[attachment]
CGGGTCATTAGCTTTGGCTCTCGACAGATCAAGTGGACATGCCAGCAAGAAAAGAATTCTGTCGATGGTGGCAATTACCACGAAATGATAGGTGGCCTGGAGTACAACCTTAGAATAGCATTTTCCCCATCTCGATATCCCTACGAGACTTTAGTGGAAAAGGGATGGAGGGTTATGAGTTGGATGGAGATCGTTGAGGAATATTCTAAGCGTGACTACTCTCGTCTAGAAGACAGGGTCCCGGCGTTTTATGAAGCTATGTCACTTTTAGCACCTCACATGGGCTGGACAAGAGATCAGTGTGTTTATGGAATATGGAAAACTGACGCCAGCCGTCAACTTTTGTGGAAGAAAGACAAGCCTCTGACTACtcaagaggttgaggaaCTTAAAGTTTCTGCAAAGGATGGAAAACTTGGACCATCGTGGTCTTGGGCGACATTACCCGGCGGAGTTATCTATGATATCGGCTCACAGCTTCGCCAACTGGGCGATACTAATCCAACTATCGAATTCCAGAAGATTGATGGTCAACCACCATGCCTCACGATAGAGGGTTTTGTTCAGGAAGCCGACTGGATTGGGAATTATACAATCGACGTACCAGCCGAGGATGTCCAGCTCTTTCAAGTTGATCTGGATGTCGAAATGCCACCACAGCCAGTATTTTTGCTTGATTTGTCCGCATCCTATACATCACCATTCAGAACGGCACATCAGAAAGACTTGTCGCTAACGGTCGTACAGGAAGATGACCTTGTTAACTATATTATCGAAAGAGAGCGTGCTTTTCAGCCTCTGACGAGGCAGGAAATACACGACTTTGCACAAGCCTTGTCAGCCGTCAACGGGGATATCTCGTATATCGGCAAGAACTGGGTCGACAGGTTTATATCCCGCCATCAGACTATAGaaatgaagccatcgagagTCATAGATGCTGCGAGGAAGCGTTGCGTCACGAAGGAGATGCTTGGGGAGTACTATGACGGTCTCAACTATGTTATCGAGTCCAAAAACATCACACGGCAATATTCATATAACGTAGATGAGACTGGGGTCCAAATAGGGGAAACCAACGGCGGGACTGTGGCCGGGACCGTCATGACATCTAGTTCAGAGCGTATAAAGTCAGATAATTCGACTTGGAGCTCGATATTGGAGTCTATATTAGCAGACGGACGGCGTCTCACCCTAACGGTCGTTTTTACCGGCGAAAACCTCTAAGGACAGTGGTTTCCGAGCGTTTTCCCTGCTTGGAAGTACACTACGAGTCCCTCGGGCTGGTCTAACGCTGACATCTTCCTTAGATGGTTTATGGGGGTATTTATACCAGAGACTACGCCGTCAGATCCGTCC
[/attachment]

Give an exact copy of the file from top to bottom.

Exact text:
CGGGTCATTAGCTTTGGCTCTCGACAGATCAAGTGGACATGCCAGCAAGAAAAGAATTCTGTCGATGGTGGCAATTACCACGAAATGATAGGTGGCCTGGAGTACAACCTTAGAATAGCATTTTCCCCATCTCGATATCCCTACGAGACTTTAGTGGAAAAGGGATGGAGGGTTATGAGTTGGATGGAGATCGTTGAGGAATATTCTAAGCGTGACTACTCTCGTCTAGAAGACAGGGTCCCGGCGTTTTATGAAGCTATGTCACTTTTAGCACCTCACATGGGCTGGACAAGAGATCAGTGTGTTTATGGAATATGGAAAACTGACGCCAGCCGTCAACTTTTGTGGAAGAAAGACAAGCCTCTGACTACtcaagaggttgaggaaCTTAAAGTTTCTGCAAAGGATGGAAAACTTGGACCATCGTGGTCTTGGGCGACATTACCCGGCGGAGTTATCTATGATATCGGCTCACAGCTTCGCCAACTGGGCGATACTAATCCAACTATCGAATTCCAGAAGATTGATGGTCAACCACCATGCCTCACGATAGAGGGTTTTGTTCAGGAAGCCGACTGGATTGGGAATTATACAATCGACGTACCAGCCGAGGATGTCCAGCTCTTTCAAGTTGATCTGGATGTCGAAATGCCACCACAGCCAGTATTTTTGCTTGATTTGTCCGCATCCTATACATCACCATTCAGAACGGCACATCAGAAAGACTTGTCGCTAACGGTCGTACAGGAAGATGACCTTGTTAACTATATTATCGAAAGAGAGCGTGCTTTTCAGCCTCTGACGAGGCAGGAAATACACGACTTTGCACAAGCCTTGTCAGCCGTCAACGGGGATATCTCGTATATCGGCAAGAACTGGGTCGACAGGTTTATATCCCGCCATCAGACTATAGaaatgaagccatcgagagTCATAGATGCTGCGAGGAAGCGTTGCGTCACGAAGGAGATGCTTGGGGAGTACTATGACGGTCTCAACTATGTTATCGAGTCCAAAAACATCACACGGCAATATTCATATAACGTAGATGAGACTGGGGTCCAAATAGGGGAAACCAACGGCGGGACTGTGGCCGGGACCGTCATGACATCTAGTTCAGAGCGTATAAAGTCAGATAATTCGACTTGGAGCTCGATATTGGAGTCTATATTAGCAGACGGACGGCGTCTCACCCTAACGGTCGTTTTTACCGGCGAAAACCTCTAAGGACAGTGGTTTCCGAGCGTTTTCCCTGCTTGGAAGTACACTACGAGTCCCTCGGGCTGGTCTAACGCTGACATCTTCCTTAGATGGTTTATGGGGGTATTTATACCAGAGACTACGCCGTCAGATCCGTCC